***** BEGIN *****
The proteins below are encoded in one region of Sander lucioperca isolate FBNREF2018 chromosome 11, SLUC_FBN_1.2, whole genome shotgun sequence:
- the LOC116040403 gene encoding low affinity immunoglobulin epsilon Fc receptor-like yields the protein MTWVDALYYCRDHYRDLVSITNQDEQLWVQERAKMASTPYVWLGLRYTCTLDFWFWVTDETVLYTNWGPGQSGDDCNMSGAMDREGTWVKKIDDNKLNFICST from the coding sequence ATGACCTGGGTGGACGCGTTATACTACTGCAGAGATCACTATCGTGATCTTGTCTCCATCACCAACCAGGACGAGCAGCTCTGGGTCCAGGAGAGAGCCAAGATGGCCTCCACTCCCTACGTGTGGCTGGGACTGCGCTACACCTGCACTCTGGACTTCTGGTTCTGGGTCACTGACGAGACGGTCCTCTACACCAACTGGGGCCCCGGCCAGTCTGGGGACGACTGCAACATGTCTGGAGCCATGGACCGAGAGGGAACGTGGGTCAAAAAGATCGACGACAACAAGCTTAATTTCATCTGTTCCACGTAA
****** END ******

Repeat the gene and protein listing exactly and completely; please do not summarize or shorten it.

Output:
The proteins below are encoded in one region of Sander lucioperca isolate FBNREF2018 chromosome 11, SLUC_FBN_1.2, whole genome shotgun sequence:
- the LOC116040403 gene encoding low affinity immunoglobulin epsilon Fc receptor-like yields the protein MTWVDALYYCRDHYRDLVSITNQDEQLWVQERAKMASTPYVWLGLRYTCTLDFWFWVTDETVLYTNWGPGQSGDDCNMSGAMDREGTWVKKIDDNKLNFICST from the coding sequence ATGACCTGGGTGGACGCGTTATACTACTGCAGAGATCACTATCGTGATCTTGTCTCCATCACCAACCAGGACGAGCAGCTCTGGGTCCAGGAGAGAGCCAAGATGGCCTCCACTCCCTACGTGTGGCTGGGACTGCGCTACACCTGCACTCTGGACTTCTGGTTCTGGGTCACTGACGAGACGGTCCTCTACACCAACTGGGGCCCCGGCCAGTCTGGGGACGACTGCAACATGTCTGGAGCCATGGACCGAGAGGGAACGTGGGTCAAAAAGATCGACGACAACAAGCTTAATTTCATCTGTTCCACGTAA